In a research paper published in the Journal of Consumer Research, Caleb Warren and Margaret C. Campbell define cool as: “… a subjective, positive trait perceived in people, brands, products and trends that are autonomous in an appropriate way.” The researchers cited a 1984 Apple advertisement as a prime  example. In essence it communicated the fact that “You have a choice” and then implored “Don’t buy IBM.” The ad didn’t’ say, “Burn IBM’s headquarters to the ground.” So be “out there,” but with boundaries.

2. Don’t try to appeal to everyone.

If you want true staying power, you can’t appeal to everyone. Yep — you read that right. The rock band KISS, an ongoing entity for almost 45 years, with some 80 million albums sold, was inducted into the Rock and Roll Hall of Fame in 2014. One of the main reasons the band made it this far is because it created a rabid group of evangelists known as the KISS Army, which packs tremendous staying power. These people are devoted fans. Lead vocalist Paul Stanley said it best: “Either love us or hate us. If you’re in the middle, get out.”

3. Take care of those who support you.

Lessons also can be learned from another rock band, albeit one with a much different musical style than KISS. The Grateful Dead’s evangelists, known collectively as “Deadheads,” demonstrated the power of the people in almost everything they did. For example, while The Grateful Dead bucked convention in many ways, it’s still shocking to think that the band allowed Deadheads to record their shows for free and actively encouraged bootlegging of their music for decades. Why? Because it endeared the band to the fans. Reciprocity, anyone?

4. Be elegant.

Steve Jobs was so fanatical about design that he added costs and increased development time by railing about the importance of the aesthetic design of the circuitry found inside Apple products. Harley-Davidson motorcycles are often referred to as rolling sculptures, with each component shining like a perfectly cut jewel. Have everything you do be just as elegant. Dress sharp and keep a clean office or desk — both of which can do big things for your persuasion powers. Now apply that approach to emails you send, documents you create and PowerPoint presentations you deliver. Make sure your stuff not only is good, but that it looks good, too.

5. Be like Billy

Speaking of evangelization, why not be like an actual evangelist? I asked one person whose opinion I respect who he thought was the greatest speaker he’d ever heard? His reply: “Billy Graham — and I’m agnostic!” Speaking is one of the most effective ways to create personal evangelists. Know your topic, engage your crowd and deliver your message with enthusiasm. Whether you should mimic Billy Graham’s style or content is up for debate, but exceptional speaking skills can create a tent-revival atmosphere around you and your persuasion priorities.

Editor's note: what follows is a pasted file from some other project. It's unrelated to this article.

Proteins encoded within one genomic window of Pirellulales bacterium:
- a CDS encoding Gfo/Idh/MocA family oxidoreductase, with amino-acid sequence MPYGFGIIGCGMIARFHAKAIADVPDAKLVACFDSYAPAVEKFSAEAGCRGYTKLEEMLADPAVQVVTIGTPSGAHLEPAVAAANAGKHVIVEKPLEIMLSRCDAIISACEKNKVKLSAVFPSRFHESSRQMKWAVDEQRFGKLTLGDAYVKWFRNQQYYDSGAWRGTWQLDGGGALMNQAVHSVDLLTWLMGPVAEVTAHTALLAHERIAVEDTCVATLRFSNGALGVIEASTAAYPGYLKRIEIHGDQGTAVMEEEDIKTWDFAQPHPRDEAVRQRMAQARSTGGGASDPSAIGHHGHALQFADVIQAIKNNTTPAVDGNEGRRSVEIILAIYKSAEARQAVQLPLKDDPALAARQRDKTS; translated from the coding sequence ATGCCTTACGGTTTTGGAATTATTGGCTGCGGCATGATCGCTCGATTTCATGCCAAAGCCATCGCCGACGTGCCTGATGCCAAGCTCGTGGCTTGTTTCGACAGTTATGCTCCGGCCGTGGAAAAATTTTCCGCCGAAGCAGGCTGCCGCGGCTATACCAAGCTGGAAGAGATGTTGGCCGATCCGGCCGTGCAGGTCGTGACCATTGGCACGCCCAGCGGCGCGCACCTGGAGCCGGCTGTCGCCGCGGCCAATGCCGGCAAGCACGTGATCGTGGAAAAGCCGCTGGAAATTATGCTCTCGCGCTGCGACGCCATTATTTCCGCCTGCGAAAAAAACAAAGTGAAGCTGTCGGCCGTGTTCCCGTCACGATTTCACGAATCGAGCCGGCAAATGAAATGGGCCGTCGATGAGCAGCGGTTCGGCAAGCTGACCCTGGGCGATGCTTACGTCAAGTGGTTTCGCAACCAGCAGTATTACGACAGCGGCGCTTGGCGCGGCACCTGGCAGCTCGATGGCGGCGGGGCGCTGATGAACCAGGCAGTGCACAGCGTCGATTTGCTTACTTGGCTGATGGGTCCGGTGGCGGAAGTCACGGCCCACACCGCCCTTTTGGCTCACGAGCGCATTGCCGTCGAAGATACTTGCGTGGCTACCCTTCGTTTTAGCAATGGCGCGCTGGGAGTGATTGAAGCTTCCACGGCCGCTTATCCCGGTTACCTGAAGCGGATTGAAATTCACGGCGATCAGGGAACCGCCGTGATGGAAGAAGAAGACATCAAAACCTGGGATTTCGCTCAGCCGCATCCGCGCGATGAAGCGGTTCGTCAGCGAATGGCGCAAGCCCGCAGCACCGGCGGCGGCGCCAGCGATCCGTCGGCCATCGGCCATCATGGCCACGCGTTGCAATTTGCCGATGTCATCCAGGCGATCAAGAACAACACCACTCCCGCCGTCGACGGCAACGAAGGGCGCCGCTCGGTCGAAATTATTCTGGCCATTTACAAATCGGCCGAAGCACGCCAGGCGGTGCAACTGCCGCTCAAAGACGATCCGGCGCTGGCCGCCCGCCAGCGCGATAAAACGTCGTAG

Now get out there and begin gathering your own personal evangelists!

Here Are Six Signs That You Have More Credibility Than Others

Regardless of what line of business you’re in, every organization, every department, every team has at least one person whom everybody trusts. When that person takes on a project, it’s done well, on time and on budget. He gives you advice? It’s solid. She provides data or other information? It’s accurate. These are the people who get things done. And these are the people who hear “yes” more often.

In short, they possess the secret to persuasion success: killer credibility. The dictionary defines credibility as “the quality of being trusted; the quality of being convincing or believable.” I define it with one word: “essential.”  Throughout your career, your credibility will be tested. All the time.

Easy to lose and tough to build, credibility ranks as one of the primary characteristics of a successful and professional persuader. A basic determination of credibility can be found in the following six indicators:

  1. You do what you say you’re going to do.
  2. Your information is accurate and unbiased.
  3. You’re not prone to exaggeration or hyperbole.
  4. You admit when you’re wrong and accept blame.
  5. You share the credit when successful.
  6. Your word is your bond.

The key question is this: What do people say about you when you’re not in the room?

A Two-Step Process to Measure the Unmeasurable

“You can’t measure morale!” somebody once tried arguing with me. “You can’t measure enthusiasm!”

OK, fair enough. But that doesn’t mean we shouldn’t try. That’s why I have a two-step method to help prove the unprovable:

1. Describe an observable behavior that you believe is an indicator of the desired result.

2. Count the occurrences.

It’s that easy.

If you’re seeking sustained high morale, perhaps you’ll choose to measure whether people are on time for staff meetings, or you might calculate what percentage of the staff is displaying positive emotions during a meeting. If you’re seeking efficient and effective teamwork, count the number of times people come into your office asking for you to settle disputes. If you’re trying to build positive repute, keep track of positive media mentions.